According to Thompson, the conference approached the idea of care in many different ways: "from health and healthcare, to care and masculinities, to the many forms and impacts of care work" in the hopes that "attendees were able to take these many interdisciplinary approaches, understandings, and conceptualizations of care and apply them to their own work." Indeed, Alcorn was inspired and motivated by this dedicated space "for scholars to come together and advance theorizations on care in new directions." Dr. Kendra Strauss, Associate Professor and Director of the Labour Studies Program and The Morgan Centre for Labour Research at Simon Fraser University, discussed "social infrastructures of care in the global city" as both conference keynote and geography department colloquium speaker. England believes this was "a perfect kick-off for the conference," since "Kendra is a creative thinker whose research is always inter-disciplinary and deeply grounded in the materialities of daily life. In the past she has taken ‘big ideas’ like financialization and precarity and put them to work in the nitty-gritty of everyday life. At the conference, she showed that social infrastructure [the creation and maintenance of social services that support a good quality of life] has broad appeal and demonstrated the many ways it could be applied to care in all its facets."

England received feedback that attendees and presenters "valued being with scholars from other disciplines" while "[o]thers remarked that not only were the papers inspiring, ... they also liked having the space to rethink their own research in new ways." Star Murray, doctoral student in the UW Tacoma Program for Educational Leadership (Ed.D.), prepared a talk titled "Diversity, Equity, and Inclusion Decolonial Institute" that "provides a foundation for developing a collaboratively designed Diversity, Equity, and Inclusion Decolonial Institute (DEIDI) that will permanently sustain collective learning spaces that improve staff of color experiences [at a PWI]." Murray is "thankful ... to participate in care theory beyond a professionalized frame. People want to connect in their environment, through interactions, and in their research. The ways we frame a problem is important. We need to share in community dialogue in order to develop a community of learners who want to put their work into practice. From a critical race theory and equity lens, we must name the norms and systems of oppression that exist in educational practices and research."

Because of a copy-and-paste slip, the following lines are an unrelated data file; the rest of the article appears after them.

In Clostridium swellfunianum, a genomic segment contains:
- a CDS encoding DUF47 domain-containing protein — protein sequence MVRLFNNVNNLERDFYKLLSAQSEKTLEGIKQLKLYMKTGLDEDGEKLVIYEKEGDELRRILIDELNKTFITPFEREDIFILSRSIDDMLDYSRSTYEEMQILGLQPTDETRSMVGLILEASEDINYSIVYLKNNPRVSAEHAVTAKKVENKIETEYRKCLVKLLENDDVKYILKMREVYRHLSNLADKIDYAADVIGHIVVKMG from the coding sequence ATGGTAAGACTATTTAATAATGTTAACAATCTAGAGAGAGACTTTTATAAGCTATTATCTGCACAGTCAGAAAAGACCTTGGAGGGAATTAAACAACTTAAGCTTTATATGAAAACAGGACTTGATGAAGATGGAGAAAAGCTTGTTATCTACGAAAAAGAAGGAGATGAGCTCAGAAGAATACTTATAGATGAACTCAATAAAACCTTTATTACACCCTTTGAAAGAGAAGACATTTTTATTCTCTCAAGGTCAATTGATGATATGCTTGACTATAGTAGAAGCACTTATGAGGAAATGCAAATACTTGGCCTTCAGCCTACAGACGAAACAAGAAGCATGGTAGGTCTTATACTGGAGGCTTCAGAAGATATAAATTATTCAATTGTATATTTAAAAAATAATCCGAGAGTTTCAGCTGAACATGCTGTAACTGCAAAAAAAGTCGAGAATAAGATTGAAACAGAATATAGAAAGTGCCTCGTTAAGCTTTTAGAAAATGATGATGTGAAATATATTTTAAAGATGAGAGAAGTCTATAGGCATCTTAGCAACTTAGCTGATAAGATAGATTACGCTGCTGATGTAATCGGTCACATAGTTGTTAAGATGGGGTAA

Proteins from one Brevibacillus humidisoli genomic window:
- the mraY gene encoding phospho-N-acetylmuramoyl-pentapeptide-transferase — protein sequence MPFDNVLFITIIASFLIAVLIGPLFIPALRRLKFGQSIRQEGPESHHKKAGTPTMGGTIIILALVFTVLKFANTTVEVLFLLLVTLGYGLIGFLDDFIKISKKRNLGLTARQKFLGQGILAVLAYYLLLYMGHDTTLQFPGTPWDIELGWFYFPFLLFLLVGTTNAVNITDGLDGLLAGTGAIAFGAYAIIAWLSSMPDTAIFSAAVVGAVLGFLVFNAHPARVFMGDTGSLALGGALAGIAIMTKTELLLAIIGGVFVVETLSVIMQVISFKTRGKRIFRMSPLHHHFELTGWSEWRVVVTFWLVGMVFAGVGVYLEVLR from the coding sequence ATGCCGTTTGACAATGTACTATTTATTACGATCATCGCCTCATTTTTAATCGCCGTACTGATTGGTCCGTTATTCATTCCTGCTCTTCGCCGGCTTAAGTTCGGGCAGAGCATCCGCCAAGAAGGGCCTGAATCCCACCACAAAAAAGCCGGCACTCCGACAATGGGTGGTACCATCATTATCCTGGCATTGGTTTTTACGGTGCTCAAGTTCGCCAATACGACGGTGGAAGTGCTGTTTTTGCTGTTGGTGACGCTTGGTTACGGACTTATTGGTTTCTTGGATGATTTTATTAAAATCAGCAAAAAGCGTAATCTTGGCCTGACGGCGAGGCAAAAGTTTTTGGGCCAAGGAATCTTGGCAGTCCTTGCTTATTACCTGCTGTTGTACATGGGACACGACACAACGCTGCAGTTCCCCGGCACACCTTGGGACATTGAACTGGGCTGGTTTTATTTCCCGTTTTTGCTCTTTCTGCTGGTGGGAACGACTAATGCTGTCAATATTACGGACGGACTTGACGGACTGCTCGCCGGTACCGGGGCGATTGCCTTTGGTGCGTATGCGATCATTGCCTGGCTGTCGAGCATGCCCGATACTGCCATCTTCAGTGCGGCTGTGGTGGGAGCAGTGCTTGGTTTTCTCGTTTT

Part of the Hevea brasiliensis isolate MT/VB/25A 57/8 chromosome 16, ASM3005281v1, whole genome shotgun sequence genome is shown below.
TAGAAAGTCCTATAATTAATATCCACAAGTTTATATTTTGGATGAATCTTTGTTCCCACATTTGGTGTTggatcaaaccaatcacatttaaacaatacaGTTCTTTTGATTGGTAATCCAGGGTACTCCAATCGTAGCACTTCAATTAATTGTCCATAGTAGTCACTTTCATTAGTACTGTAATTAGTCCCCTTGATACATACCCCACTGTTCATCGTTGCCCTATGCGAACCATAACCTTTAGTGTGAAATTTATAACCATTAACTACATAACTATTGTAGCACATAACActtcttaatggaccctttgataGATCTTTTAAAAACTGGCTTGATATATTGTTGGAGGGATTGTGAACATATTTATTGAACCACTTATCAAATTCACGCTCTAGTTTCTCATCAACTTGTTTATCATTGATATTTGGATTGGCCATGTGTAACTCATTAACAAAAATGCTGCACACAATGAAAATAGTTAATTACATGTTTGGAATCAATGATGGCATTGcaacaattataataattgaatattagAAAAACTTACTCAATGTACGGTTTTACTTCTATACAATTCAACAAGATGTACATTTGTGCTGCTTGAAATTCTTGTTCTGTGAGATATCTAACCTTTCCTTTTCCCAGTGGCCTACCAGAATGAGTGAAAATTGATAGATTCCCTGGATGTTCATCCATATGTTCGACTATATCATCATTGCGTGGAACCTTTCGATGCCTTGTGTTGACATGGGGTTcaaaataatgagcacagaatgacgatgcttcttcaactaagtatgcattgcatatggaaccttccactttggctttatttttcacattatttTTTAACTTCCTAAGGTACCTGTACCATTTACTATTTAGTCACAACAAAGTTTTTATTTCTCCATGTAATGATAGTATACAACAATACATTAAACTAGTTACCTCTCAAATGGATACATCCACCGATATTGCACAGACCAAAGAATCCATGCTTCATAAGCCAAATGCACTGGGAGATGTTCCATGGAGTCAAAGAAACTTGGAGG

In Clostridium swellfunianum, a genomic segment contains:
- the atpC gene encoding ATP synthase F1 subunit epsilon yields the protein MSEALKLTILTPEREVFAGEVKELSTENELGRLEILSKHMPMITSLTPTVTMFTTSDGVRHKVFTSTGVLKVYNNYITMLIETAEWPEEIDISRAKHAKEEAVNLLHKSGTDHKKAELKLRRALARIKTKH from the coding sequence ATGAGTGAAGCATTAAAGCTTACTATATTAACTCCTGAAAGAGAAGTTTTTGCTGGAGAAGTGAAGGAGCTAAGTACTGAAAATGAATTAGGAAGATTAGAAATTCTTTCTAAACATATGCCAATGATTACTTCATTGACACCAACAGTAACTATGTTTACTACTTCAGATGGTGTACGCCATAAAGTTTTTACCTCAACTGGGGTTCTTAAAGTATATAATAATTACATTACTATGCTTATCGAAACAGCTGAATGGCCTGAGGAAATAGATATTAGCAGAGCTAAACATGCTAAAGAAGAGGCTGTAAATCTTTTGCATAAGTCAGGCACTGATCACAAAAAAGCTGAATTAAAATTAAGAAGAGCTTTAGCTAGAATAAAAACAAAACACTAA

Thompson also found that "... there are really exciting, expansive ways ... [of] moving care research forward in positive and necessary directions, including ways that care continues to be embedded within social hierarchies and processes of power, like those of race, colonialism, and gender. There is also work being done on care that extends our thinking to include ways that care can be thought of as a politics, a process, and a form of resistance against injustice. I was grateful for the opportunity to hear directly from people already doing this work and look forward to bringing these offered insights into my own research." England is excited for the role the conference has played in coalescing a research agenda around the theme of "engaging care" and for the programming developed by Andrew Hedden and Yasmin Ahmed, the staff in the Bridges Center for Labor Studies. Check out the Engaging Care website for events and updates!